What’s in Our Air? Colorado Chooses Ignorance

( – promoted by ProgressiveCowgirl)


The Colorado Department of Public Health and Environment (CDPHE), together with the Garfield County Department of Public Health and the Colorado School of Public Health submitted a research proposal to the EPA program on Community-Scale Air Toxics Ambient Monitoring.

The CDPHE (& Friends) proposal was submitted in May 2011 and had a goal of bringing approximately $850,000 to bear on the questions of potential impacts of oil and gas development on air quality, and subsequent impacts on the health and welfare of people in the communities in and surrounding development areas in western Colorado.

This, according to two reports in the Glenwood Post Independent last week: PI Sep 4 and PI Sep 9.

The EPA was scheduled to announce who had won grant awards under this competition by mid-August (I gleaned this from the “Award Notices” on p. 21 in the linked document above).

But there has been a “slight” delay.


(From the Post Independent reports.)

An application for federal funds to study air quality in the Battlement Mesa area has been pulled by the state health department, an official at the [CDPHE] confirmed this week. –PI Sep 4

OK, so it’s not a slight delay. It’s an indefinite hold. It’s dead.

It appears that CDPHE’s partners (Garfield Cty and the Sch. Of Public Health) as well as the residents of Garfield County were completely unaware that the state had gotten cold feet until after the application was withdrawn.

… some area residents are questioning the decision and wondering what it means for future air quality studies in the county. –PI Sep 9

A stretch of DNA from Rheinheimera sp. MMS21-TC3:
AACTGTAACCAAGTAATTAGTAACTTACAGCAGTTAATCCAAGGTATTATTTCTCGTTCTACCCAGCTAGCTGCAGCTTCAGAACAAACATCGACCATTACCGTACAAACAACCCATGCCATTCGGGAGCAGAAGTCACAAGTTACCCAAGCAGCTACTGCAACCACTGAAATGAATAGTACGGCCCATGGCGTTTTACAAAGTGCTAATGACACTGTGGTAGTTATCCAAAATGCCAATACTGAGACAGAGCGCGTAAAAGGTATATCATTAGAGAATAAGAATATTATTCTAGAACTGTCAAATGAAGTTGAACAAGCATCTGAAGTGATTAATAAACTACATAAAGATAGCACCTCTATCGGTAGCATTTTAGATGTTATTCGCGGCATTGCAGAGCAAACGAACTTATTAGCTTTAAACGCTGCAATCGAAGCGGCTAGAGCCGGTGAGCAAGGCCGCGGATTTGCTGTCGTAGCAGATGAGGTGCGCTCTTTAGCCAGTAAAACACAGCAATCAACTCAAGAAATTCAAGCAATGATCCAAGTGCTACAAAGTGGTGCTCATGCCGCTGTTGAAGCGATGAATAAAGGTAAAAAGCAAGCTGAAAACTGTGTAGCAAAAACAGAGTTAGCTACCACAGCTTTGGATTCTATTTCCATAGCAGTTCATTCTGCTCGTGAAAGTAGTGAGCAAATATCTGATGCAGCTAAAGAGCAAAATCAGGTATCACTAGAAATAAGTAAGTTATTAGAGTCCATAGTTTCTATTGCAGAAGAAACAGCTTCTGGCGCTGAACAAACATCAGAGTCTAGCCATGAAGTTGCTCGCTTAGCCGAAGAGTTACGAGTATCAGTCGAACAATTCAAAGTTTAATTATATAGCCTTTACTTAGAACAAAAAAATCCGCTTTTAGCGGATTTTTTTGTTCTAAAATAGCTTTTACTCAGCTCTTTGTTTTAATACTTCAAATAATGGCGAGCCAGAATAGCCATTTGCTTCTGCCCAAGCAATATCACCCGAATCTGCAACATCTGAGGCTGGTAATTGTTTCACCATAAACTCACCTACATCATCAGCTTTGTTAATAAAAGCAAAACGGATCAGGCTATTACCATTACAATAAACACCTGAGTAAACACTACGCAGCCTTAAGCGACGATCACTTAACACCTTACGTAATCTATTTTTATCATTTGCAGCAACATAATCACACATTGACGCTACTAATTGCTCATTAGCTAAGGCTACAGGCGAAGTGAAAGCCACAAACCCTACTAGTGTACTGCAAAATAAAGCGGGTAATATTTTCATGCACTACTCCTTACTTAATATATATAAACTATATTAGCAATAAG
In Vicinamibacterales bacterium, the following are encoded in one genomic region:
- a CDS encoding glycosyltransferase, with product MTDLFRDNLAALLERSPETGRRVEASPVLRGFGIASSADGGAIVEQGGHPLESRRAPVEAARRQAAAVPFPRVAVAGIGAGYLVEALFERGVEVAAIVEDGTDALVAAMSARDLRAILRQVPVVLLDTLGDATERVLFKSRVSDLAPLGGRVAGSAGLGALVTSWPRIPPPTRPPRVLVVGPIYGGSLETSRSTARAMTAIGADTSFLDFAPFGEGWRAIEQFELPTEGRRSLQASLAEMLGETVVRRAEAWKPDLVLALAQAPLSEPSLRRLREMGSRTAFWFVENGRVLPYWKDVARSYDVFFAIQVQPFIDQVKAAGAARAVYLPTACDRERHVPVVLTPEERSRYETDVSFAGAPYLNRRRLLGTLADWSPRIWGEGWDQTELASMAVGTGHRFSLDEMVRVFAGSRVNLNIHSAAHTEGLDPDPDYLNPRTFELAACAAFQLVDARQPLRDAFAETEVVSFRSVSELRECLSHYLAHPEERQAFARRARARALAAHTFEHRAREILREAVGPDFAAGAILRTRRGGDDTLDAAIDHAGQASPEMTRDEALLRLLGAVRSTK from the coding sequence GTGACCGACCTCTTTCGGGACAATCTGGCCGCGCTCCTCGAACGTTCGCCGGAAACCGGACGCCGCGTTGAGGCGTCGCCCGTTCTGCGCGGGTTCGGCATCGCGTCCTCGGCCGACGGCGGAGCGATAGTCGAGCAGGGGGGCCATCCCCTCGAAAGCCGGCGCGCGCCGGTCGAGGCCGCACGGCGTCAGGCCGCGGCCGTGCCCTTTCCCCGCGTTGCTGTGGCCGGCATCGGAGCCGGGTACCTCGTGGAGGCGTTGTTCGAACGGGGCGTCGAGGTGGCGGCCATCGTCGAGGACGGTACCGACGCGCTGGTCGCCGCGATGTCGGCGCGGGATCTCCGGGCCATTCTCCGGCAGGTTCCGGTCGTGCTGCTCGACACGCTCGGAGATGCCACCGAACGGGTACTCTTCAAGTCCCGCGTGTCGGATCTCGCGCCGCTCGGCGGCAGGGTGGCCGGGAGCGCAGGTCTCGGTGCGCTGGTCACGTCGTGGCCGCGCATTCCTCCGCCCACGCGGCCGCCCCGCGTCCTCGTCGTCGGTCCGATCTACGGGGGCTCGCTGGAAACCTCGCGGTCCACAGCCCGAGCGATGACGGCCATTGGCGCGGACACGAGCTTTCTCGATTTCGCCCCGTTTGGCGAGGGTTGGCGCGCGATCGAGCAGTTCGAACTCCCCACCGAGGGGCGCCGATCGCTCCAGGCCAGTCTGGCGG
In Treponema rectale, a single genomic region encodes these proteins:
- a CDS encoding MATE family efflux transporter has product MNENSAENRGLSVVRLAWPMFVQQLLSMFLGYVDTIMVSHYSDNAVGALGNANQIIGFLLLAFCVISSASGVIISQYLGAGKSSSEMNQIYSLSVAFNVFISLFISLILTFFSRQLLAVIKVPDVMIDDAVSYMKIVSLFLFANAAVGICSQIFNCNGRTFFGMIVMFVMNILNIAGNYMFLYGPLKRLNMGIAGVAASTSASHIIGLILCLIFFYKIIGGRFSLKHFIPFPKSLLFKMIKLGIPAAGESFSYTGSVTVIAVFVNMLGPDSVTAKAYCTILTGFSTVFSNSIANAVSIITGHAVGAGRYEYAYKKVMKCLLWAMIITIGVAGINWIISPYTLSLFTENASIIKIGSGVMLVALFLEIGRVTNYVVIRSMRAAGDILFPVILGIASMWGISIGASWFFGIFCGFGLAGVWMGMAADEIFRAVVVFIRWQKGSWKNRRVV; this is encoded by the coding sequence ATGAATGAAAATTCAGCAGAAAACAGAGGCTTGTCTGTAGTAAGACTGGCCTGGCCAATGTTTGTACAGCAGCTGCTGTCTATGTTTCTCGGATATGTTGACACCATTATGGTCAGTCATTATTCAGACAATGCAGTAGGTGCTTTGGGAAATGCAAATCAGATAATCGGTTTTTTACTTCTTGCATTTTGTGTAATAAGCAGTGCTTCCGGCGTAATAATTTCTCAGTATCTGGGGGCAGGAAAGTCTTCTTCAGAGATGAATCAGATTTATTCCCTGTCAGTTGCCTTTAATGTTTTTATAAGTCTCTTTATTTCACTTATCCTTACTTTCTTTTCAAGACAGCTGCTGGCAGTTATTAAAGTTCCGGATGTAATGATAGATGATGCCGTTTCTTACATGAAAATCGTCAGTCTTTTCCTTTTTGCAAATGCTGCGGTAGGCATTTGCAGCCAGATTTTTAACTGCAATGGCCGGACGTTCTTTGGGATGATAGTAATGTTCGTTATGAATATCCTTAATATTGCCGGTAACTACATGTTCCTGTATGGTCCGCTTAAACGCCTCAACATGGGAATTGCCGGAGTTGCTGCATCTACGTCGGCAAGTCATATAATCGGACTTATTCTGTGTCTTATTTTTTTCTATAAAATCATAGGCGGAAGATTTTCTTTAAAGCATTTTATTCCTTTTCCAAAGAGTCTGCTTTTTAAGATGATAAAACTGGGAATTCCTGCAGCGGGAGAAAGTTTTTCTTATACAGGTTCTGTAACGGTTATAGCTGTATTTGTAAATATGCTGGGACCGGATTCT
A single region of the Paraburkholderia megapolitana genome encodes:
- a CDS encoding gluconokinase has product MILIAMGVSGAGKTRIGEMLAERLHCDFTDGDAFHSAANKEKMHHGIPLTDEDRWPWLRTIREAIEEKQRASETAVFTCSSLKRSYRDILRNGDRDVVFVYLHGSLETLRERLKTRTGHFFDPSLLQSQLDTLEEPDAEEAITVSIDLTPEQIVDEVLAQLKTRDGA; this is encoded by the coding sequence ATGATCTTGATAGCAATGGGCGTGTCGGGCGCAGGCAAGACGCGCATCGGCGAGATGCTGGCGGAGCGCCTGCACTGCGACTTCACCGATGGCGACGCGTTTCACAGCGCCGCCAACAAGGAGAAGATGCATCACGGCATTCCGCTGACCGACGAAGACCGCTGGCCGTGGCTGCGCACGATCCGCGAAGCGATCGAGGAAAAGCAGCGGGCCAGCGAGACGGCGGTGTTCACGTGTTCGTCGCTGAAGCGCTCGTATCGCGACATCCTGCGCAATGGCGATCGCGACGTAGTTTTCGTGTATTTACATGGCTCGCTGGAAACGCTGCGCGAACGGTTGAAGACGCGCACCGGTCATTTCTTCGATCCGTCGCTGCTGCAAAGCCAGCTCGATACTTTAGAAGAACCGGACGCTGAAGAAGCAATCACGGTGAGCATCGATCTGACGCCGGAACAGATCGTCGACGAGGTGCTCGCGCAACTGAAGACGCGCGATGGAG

So, who got to state officials and convinced them that the people of western Colorado are best served by ignorance of the quality of their air? Do you need a hint?

Speaking of the possibility of future grant applications and efforts to find money for air quality studies, [GarCo employee] said the West Slope Colorado Oil and Gas Association “has some ideas as to how we might move forward.” –PI Sep 4


If the hint wasn’t sufficient, how about I name some names?

With the grant now scuttled, a trade association representative for the gas industry says drillers operating in the area are committed to exploring other options for determining the air quality effects of its activities.

“Our membership supports filling the data gaps identified in the application related to air quality,” said David Ludlam, director of the Western Slope Colorado Oil and Gas Association (COGA). “We’re committed to working with Garfield County and the state to get there from here.” [emphasis added] –PI Sep 9